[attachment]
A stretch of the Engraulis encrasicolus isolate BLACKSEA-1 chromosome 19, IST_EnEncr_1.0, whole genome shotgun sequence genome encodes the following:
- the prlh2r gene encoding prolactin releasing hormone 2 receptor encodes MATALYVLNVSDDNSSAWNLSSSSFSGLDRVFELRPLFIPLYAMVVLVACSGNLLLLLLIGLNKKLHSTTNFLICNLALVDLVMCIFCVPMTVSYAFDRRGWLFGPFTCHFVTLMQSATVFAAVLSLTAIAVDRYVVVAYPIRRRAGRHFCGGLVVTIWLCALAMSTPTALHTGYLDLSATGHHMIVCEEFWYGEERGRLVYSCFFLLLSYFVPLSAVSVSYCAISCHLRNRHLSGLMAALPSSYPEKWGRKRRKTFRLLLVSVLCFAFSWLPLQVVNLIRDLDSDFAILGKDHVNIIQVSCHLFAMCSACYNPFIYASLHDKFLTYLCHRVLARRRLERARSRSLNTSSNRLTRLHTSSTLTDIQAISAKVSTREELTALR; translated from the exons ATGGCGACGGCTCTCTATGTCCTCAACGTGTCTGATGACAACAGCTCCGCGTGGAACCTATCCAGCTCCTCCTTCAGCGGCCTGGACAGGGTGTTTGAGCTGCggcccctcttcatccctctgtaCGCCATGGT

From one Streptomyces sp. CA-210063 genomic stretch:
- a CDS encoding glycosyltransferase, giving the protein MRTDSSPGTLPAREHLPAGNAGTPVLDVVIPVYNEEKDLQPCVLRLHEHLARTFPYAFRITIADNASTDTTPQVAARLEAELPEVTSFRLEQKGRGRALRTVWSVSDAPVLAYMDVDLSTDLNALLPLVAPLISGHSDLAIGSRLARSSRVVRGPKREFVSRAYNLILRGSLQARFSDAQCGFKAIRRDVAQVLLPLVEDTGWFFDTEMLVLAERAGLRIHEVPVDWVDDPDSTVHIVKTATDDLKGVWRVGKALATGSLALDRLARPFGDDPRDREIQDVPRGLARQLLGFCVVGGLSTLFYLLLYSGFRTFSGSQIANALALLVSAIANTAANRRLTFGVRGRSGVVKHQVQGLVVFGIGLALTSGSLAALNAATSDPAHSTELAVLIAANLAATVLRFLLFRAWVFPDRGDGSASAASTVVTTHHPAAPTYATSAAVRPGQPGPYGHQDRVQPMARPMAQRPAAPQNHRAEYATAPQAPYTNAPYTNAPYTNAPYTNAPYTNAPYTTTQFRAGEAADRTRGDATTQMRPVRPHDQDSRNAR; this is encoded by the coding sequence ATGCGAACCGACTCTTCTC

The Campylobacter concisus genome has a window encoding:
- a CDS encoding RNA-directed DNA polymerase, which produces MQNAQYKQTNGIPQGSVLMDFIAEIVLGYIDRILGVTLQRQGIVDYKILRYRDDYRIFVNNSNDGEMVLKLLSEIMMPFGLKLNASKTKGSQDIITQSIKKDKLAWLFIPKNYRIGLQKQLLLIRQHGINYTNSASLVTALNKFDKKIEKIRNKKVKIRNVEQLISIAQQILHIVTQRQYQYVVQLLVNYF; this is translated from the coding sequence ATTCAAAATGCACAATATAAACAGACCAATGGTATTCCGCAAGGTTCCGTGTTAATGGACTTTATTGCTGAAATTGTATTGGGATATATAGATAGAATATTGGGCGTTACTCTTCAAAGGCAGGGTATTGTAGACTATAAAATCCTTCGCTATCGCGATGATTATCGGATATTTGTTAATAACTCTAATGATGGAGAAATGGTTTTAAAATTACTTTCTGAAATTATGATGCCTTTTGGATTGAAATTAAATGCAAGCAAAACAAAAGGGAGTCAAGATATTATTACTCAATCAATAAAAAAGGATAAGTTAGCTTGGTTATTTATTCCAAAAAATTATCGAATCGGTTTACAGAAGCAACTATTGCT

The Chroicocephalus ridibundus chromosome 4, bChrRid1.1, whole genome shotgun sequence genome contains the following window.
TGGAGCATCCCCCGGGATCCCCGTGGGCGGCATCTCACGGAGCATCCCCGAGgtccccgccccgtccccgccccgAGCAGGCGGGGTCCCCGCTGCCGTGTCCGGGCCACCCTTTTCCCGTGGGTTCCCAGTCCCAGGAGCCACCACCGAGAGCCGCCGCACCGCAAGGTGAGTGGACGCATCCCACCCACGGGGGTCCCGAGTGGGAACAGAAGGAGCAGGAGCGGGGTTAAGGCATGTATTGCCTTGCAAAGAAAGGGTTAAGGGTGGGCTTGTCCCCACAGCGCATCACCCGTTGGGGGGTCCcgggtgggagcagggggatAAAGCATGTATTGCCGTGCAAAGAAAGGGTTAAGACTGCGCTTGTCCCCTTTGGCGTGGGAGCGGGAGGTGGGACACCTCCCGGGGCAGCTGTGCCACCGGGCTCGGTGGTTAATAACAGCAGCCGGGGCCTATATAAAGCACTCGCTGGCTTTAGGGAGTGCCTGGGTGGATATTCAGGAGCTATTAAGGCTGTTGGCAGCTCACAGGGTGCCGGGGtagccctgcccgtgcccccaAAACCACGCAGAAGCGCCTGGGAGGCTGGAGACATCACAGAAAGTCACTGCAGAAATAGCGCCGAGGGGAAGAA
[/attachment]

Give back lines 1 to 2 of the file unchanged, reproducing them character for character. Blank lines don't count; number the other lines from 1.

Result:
A stretch of the Engraulis encrasicolus isolate BLACKSEA-1 chromosome 19, IST_EnEncr_1.0, whole genome shotgun sequence genome encodes the following:
- the prlh2r gene encoding prolactin releasing hormone 2 receptor encodes MATALYVLNVSDDNSSAWNLSSSSFSGLDRVFELRPLFIPLYAMVVLVACSGNLLLLLLIGLNKKLHSTTNFLICNLALVDLVMCIFCVPMTVSYAFDRRGWLFGPFTCHFVTLMQSATVFAAVLSLTAIAVDRYVVVAYPIRRRAGRHFCGGLVVTIWLCALAMSTPTALHTGYLDLSATGHHMIVCEEFWYGEERGRLVYSCFFLLLSYFVPLSAVSVSYCAISCHLRNRHLSGLMAALPSSYPEKWGRKRRKTFRLLLVSVLCFAFSWLPLQVVNLIRDLDSDFAILGKDHVNIIQVSCHLFAMCSACYNPFIYASLHDKFLTYLCHRVLARRRLERARSRSLNTSSNRLTRLHTSSTLTDIQAISAKVSTREELTALR; translated from the exons ATGGCGACGGCTCTCTATGTCCTCAACGTGTCTGATGACAACAGCTCCGCGTGGAACCTATCCAGCTCCTCCTTCAGCGGCCTGGACAGGGTGTTTGAGCTGCggcccctcttcatccctctgtaCGCCATGGT